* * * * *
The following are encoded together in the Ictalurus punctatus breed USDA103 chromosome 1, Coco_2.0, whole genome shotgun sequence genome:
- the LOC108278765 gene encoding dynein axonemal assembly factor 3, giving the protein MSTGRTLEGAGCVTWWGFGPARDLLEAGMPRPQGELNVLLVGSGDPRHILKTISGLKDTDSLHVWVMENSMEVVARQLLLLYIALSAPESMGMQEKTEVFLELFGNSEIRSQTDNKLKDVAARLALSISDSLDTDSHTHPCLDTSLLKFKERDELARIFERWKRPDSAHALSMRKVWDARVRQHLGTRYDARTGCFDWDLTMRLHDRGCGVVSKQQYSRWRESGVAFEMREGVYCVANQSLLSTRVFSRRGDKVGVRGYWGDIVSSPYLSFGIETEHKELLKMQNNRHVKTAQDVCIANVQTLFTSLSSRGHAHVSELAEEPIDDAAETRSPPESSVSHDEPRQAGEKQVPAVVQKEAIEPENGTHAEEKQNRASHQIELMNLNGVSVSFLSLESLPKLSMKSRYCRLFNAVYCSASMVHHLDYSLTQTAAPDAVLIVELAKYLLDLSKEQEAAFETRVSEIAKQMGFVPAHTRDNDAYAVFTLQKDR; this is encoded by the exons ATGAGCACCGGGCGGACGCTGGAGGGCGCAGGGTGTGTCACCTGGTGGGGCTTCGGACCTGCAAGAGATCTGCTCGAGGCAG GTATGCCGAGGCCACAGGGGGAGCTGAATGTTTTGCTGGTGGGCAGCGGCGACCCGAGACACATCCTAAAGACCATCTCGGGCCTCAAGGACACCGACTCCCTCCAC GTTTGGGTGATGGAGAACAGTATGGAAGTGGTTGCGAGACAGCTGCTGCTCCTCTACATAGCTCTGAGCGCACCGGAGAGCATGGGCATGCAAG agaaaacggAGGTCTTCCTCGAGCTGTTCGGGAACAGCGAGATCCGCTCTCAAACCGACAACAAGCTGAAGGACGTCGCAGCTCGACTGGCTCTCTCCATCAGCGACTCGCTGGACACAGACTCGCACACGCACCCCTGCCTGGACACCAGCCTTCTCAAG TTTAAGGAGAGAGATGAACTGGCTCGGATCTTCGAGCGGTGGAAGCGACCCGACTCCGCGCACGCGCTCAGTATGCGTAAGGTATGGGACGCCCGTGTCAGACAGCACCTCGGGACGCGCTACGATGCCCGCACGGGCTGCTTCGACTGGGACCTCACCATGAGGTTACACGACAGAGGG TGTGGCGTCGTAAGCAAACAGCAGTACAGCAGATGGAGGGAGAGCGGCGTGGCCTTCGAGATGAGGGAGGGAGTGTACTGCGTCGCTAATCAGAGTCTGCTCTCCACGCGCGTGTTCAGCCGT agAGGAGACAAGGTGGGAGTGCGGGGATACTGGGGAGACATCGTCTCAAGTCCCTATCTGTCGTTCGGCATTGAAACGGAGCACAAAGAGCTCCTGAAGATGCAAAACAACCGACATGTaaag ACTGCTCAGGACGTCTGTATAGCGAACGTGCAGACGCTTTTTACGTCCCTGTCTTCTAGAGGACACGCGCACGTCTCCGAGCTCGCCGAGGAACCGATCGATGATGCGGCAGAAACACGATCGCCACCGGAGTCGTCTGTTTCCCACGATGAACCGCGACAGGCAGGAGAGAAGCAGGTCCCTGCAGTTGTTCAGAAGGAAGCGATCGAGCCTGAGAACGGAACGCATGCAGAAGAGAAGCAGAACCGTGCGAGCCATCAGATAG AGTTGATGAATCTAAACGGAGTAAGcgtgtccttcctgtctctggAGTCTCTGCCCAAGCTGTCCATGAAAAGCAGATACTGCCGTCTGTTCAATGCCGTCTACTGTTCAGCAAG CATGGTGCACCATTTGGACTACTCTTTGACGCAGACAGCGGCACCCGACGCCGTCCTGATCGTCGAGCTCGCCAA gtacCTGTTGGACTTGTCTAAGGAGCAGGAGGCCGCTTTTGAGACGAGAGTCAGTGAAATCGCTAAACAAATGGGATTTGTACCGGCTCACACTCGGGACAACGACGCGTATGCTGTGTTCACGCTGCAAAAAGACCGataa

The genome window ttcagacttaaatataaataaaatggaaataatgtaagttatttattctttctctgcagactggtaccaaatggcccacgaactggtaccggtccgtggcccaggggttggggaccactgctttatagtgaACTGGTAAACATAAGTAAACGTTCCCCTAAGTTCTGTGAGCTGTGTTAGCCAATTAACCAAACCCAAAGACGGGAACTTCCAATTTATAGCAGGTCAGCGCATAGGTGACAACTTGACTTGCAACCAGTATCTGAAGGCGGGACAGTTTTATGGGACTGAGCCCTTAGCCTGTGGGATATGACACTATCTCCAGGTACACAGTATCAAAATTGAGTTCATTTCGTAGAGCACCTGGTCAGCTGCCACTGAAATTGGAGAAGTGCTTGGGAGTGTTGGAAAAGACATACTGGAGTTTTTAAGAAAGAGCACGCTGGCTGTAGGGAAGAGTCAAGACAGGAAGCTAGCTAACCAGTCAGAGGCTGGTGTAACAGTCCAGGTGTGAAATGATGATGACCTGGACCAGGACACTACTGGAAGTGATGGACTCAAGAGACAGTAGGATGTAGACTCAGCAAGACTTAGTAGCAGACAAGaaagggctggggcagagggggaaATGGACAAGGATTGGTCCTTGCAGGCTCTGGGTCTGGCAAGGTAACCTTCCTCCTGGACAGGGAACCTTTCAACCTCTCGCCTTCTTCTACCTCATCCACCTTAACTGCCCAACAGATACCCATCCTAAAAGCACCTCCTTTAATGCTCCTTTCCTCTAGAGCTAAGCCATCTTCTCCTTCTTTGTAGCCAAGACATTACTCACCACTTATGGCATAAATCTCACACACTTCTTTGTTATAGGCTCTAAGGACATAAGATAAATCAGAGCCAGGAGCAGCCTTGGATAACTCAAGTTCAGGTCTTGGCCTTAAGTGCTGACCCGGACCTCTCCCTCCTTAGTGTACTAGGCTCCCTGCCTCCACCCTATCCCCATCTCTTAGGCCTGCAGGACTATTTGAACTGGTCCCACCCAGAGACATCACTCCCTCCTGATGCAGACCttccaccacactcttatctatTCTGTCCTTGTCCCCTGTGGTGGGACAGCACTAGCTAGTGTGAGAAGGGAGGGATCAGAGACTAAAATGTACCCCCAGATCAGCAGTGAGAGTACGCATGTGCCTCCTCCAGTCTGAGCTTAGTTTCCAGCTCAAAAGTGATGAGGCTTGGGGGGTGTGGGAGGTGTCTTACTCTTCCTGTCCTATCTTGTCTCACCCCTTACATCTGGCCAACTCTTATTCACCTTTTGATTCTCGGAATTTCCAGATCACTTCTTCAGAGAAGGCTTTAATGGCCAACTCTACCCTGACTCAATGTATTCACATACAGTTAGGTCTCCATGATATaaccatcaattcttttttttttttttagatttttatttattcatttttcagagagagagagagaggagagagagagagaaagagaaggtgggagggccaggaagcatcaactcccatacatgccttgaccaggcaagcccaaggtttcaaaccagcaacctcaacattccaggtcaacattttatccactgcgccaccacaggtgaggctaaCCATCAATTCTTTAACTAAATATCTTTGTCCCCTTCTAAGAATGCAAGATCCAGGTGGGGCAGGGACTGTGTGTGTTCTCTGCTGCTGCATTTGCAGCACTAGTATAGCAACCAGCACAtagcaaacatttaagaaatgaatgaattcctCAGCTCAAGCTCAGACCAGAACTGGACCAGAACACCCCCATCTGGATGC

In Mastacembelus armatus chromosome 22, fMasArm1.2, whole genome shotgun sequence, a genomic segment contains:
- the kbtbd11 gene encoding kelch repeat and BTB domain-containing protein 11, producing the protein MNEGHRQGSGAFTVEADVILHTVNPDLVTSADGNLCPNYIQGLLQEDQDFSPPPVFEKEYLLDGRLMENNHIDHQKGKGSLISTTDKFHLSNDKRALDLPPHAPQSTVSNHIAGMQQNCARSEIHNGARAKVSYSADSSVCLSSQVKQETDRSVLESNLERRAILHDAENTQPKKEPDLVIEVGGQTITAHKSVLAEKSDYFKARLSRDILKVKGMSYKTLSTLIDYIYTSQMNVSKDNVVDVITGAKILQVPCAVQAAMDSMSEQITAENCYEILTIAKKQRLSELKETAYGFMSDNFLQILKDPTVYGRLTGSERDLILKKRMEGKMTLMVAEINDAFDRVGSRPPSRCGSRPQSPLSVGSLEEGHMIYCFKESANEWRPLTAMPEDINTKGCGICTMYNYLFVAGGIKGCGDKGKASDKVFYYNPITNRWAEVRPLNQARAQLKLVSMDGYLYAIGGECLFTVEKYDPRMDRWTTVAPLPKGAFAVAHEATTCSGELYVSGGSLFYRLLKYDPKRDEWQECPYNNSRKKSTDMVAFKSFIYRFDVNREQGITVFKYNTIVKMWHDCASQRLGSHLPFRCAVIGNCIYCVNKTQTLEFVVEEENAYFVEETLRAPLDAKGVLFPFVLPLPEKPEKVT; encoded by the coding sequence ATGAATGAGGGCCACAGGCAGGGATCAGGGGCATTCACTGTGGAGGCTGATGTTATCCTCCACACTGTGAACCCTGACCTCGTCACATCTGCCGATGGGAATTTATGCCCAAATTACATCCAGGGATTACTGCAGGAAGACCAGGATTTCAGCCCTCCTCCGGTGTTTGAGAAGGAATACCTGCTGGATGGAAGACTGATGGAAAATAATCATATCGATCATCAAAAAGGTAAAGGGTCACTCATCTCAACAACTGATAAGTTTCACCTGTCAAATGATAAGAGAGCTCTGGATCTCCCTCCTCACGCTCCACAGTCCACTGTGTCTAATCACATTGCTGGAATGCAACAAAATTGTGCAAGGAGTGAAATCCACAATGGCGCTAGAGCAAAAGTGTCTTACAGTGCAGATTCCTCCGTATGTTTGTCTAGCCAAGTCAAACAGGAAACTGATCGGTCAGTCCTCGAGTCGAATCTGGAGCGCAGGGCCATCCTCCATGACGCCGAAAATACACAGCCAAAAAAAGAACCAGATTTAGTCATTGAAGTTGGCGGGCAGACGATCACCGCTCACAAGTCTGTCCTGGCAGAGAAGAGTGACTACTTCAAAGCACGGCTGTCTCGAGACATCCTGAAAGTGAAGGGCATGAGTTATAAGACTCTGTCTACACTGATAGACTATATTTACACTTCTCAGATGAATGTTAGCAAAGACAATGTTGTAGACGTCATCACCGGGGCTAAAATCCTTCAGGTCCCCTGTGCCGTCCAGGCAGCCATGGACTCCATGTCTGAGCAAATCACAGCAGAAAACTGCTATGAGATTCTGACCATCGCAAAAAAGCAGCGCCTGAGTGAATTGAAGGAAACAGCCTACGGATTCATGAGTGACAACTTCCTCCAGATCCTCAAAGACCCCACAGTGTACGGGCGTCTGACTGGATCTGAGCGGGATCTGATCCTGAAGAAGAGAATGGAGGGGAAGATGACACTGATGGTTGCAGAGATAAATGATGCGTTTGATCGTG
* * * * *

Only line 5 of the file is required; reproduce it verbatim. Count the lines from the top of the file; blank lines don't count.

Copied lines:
- the kbtbd11 gene encoding kelch repeat and BTB domain-containing protein 11, producing the protein MNEGHRQGSGAFTVEADVILHTVNPDLVTSADGNLCPNYIQGLLQEDQDFSPPPVFEKEYLLDGRLMENNHIDHQKGKGSLISTTDKFHLSNDKRALDLPPHAPQSTVSNHIAGMQQNCARSEIHNGARAKVSYSADSSVCLSSQVKQETDRSVLESNLERRAILHDAENTQPKKEPDLVIEVGGQTITAHKSVLAEKSDYFKARLSRDILKVKGMSYKTLSTLIDYIYTSQMNVSKDNVVDVITGAKILQVPCAVQAAMDSMSEQITAENCYEILTIAKKQRLSELKETAYGFMSDNFLQILKDPTVYGRLTGSERDLILKKRMEGKMTLMVAEINDAFDRVGSRPPSRCGSRPQSPLSVGSLEEGHMIYCFKESANEWRPLTAMPEDINTKGCGICTMYNYLFVAGGIKGCGDKGKASDKVFYYNPITNRWAEVRPLNQARAQLKLVSMDGYLYAIGGECLFTVEKYDPRMDRWTTVAPLPKGAFAVAHEATTCSGELYVSGGSLFYRLLKYDPKRDEWQECPYNNSRKKSTDMVAFKSFIYRFDVNREQGITVFKYNTIVKMWHDCASQRLGSHLPFRCAVIGNCIYCVNKTQTLEFVVEEENAYFVEETLRAPLDAKGVLFPFVLPLPEKPEKVT; encoded by the coding sequence ATGAATGAGGGCCACAGGCAGGGATCAGGGGCATTCACTGTGGAGGCTGATGTTATCCTCCACACTGTGAACCCTGACCTCGTCACATCTGCCGATGGGAATTTATGCCCAAATTACATCCAGGGATTACTGCAGGAAGACCAGGATTTCAGCCCTCCTCCGGTGTTTGAGAAGGAATACCTGCTGGATGGAAGACTGATGGAAAATAATCATATCGATCATCAAAAAGGTAAAGGGTCACTCATCTCAACAACTGATAAGTTTCACCTGTCAAATGATAAGAGAGCTCTGGATCTCCCTCCTCACGCTCCACAGTCCACTGTGTCTAATCACATTGCTGGAATGCAACAAAATTGTGCAAGGAGTGAAATCCACAATGGCGCTAGAGCAAAAGTGTCTTACAGTGCAGATTCCTCCGTATGTTTGTCTAGCCAAGTCAAACAGGAAACTGATCGGTCAGTCCTCGAGTCGAATCTGGAGCGCAGGGCCATCCTCCATGACGCCGAAAATACACAGCCAAAAAAAGAACCAGATTTAGTCATTGAAGTTGGCGGGCAGACGATCACCGCTCACAAGTCTGTCCTGGCAGAGAAGAGTGACTACTTCAAAGCACGGCTGTCTCGAGACATCCTGAAAGTGAAGGGCATGAGTTATAAGACTCTGTCTACACTGATAGACTATATTTACACTTCTCAGATGAATGTTAGCAAAGACAATGTTGTAGACGTCATCACCGGGGCTAAAATCCTTCAGGTCCCCTGTGCCGTCCAGGCAGCCATGGACTCCATGTCTGAGCAAATCACAGCAGAAAACTGCTATGAGATTCTGACCATCGCAAAAAAGCAGCGCCTGAGTGAATTGAAGGAAACAGCCTACGGATTCATGAGTGACAACTTCCTCCAGATCCTCAAAGACCCCACAGTGTACGGGCGTCTGACTGGATCTGAGCGGGATCTGATCCTGAAGAAGAGAATGGAGGGGAAGATGACACTGATGGTTGCAGAGATAAATGATGCGTTTGATCGTG